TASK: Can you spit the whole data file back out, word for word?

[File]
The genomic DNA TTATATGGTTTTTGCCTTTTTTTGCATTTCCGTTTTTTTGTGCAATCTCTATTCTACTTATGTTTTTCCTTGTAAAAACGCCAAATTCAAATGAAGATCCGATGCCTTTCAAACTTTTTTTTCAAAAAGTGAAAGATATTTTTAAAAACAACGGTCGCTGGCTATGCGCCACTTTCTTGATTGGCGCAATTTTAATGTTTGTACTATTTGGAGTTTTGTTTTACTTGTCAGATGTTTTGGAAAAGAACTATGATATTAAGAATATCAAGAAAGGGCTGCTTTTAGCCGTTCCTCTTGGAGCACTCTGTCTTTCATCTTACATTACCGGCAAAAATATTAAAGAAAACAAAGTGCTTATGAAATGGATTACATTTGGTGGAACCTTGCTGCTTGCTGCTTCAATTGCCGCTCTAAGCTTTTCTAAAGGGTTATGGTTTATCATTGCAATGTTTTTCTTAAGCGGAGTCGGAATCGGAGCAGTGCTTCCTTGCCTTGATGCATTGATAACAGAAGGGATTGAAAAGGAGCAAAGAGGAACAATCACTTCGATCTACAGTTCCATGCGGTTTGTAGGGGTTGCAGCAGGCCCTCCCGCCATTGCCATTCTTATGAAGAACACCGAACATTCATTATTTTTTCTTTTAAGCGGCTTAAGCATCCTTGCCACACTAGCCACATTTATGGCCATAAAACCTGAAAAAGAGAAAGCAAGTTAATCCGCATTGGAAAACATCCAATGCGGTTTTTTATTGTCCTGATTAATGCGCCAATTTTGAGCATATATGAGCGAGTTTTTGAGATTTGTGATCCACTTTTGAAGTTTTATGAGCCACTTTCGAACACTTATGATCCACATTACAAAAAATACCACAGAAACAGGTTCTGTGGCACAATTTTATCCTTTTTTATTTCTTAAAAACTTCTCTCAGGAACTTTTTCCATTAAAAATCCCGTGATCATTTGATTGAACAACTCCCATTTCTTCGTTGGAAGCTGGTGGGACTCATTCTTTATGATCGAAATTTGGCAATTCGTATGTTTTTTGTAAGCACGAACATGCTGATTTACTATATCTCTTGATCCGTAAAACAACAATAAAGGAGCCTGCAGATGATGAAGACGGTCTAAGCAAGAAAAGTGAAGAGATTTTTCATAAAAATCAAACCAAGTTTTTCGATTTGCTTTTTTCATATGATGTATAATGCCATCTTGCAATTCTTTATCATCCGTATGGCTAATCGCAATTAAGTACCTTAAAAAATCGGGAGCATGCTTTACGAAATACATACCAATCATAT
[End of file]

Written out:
The genomic DNA TTATATGGTTTTTGCCTTTTTTTGCATTTCCGTTTTTTTGTGCAATCTCTATTCTACTTATGTTTTTCCTTGTAAAAACGCCAAATTCAAATGAAGATCCGATGCCTTTCAAACTTTTTTTTCAAAAAGTGAAAGATATTTTTAAAAACAACGGTCGCTGGCTATGCGCCACTTTCTTGATTGGCGCAATTTTAATGTTTGTACTATTTGGAGTTTTGTTTTACTTGTCAGATGTTTTGGAAAAGAACTATGATATTAAGAATATCAAGAAAGGGCTGCTTTTAGCCGTTCCTCTTGGAGCACTCTGTCTTTCATCTTACATTACCGGCAAAAATATTAAAGAAAACAAAGTGCTTATGAAATGGATTACATTTGGTGGAACCTTGCTGCTTGCTGCTTCAATTGCCGCTCTAAGCTTTTCTAAAGGGTTATGGTTTATCATTGCAATGTTTTTCTTAAGCGGAGTCGGAATCGGAGCAGTGCTTCCTTGCCTTGATGCATTGATAACAGAAGGGATTGAAAAGGAGCAAAGAGGAACAATCACTTCGATCTACAGTTCCATGCGGTTTGTAGGGGTTGCAGCAGGCCCTCCCGCCATTGCCATTCTTATGAAGAACACCGAACATTCATTATTTTTTCTTTTAAGCGGCTTAAGCATCCTTGCCACACTAGCCACATTTATGGCCATAAAACCTGAAAAAGAGAAAGCAAGTTAATCCGCATTGGAAAACATCCAATGCGGTTTTTTATTGTCCTGATTAATGCGCCAATTTTGAGCATATATGAGCGAGTTTTTGAGATTTGTGATCCACTTTTGAAGTTTTATGAGCCACTTTCGAACACTTATGATCCACATTACAAAAAATACCACAGAAACAGGTTCTGTGGCACAATTTTATCCTTTTTTATTTCTTAAAAACTTCTCTCAGGAACTTTTTCCATTAAAAATCCCGTGATCATTTGATTGAACAACTCCCATTTCTTCGTTGGAAGCTGGTGGGACTCATTCTTTATGATCGAAATTTGGCAATTCGTATGTTTTTTGTAAGCACGAACATGCTGATTTACTATATCTCTTGATCCGTAAAACAACAATAAAGGAGCCTGCAGATGATGAAGACGGTCTAAGCAAGAAAAGTGAAGAGATTTTTCATAAAAATCAAACCAAGTTTTTCGATTTGCTTTTTTCATATGATGTATAATGCCATCTTGCAATTCTTTATCATCCGTATGGCTAATCGCAATTAAGTACCTTAAAAAATCGGGAGCATGCTTTACGAAATACATACCAATCATAT